If hell exists -- and I know that's a big "if" by the estimation of some -- it is entirely reasonable to speak and act as if it is the gravest danger facing anyone. It would certainly be more dangerous than bodily death, if Jesus' logic is to have any influence.
The principle at work here is similar to that at work in atheist Penn Jillette's well-spread word on Christian proselytization. Jillette does not believe hell exists; he doesn't even believe God exists. But he says if you believe it does, it is not hateful to warn him about it: it's hateful not to. This is called being logical. Jillette uses the illustration of a speeding bus. If he's standing in its way and doesn't see it coming, the loving thing to do is to push him out of its way. He then asks, "How much do you have to hate someone not to proselytize?"
So it may make one uncomfortable when others get upset when other Christians deny the existence of hell. But doesn't it make sense? Logically speaking, if hell does exist, it makes perfect sense to get angry when other self-professing Christians say it doesn't. Or that it's not as bad as we've made it out to be. Many critical of those who reacted quite vocally to the most recent questioning of hell, I dare say, would not be critical of those angry about the denial of cigarette smoker's risk of lung cancer. If I posted a blog angry about somebody's denial of racism, I would get Amen's.
But we're talking about hell here. It's not hateful to get angry about the downplaying of hell. Certainly we should talk about hell in gracious ways -- which is to say, we should not be "bad news" people but "good news" people, so we should not preach hell the way some of our fundamentalist forebears did, as if hell was the only reality. We ought to say it is real and it is a danger to those apart from Christ, and then we ought to hold out Christ as the glorious, wonderful, hell-proof hope.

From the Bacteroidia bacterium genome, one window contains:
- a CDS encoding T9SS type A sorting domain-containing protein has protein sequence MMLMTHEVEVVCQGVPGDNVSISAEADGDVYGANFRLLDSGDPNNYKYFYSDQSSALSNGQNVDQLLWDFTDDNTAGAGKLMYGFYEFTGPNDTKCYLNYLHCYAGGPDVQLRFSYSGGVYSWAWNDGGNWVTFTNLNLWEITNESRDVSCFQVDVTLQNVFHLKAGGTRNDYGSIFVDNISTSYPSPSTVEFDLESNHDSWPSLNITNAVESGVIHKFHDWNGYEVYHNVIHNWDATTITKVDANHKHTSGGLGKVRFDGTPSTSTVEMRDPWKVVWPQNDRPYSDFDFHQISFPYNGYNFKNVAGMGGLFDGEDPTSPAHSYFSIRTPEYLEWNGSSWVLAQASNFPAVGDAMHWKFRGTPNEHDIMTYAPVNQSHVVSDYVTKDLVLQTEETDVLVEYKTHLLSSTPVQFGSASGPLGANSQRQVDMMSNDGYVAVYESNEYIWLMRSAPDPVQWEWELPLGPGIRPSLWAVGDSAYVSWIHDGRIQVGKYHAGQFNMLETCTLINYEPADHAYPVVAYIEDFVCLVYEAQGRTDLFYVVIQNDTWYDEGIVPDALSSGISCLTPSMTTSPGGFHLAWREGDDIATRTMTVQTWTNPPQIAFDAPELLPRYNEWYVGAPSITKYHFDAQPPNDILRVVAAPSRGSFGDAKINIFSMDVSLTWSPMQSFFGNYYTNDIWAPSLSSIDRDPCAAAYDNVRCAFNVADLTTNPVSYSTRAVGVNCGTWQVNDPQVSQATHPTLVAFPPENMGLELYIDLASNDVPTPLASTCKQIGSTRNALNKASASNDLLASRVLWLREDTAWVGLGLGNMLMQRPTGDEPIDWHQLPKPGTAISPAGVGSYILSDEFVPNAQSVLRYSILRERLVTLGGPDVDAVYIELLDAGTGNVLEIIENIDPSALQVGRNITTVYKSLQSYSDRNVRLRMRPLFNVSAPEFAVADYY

Preaching hell in the context of the gospel is not hate. And getting angry about the denial of hell is not bloodthirst: it is what logical people do when someone says that giant waterfall your canoe is heading for isn't really there. It is an anger born not of hate, but love.
"If there be really a hell of such dreadful, and neverending torments, as is generally supposed, that multitudes are in great danger of, and that the bigger part of men in Christian countries do actually from generation to generation fall into, for want of a sense of the terribleness of it, and their danger of it, and so for want of taking due care to avoid it; then why is it not proper for those that have the care of souls, to take great pains to make men sensible of it? Why should they not be told as much of the truth as can be?
"If I am in danger of going to hell, I should be glad to know as much as possibly I can of the dreadfulness of it: if I am very prone to neglect due care to avoid it, he does me the best kindness, that does most to represent to me the truth of the case, that sets forth my misery and danger in the liveliest manner."
--Jonathan Edwards, Distinguishing Marks of a Work of the Spirit of God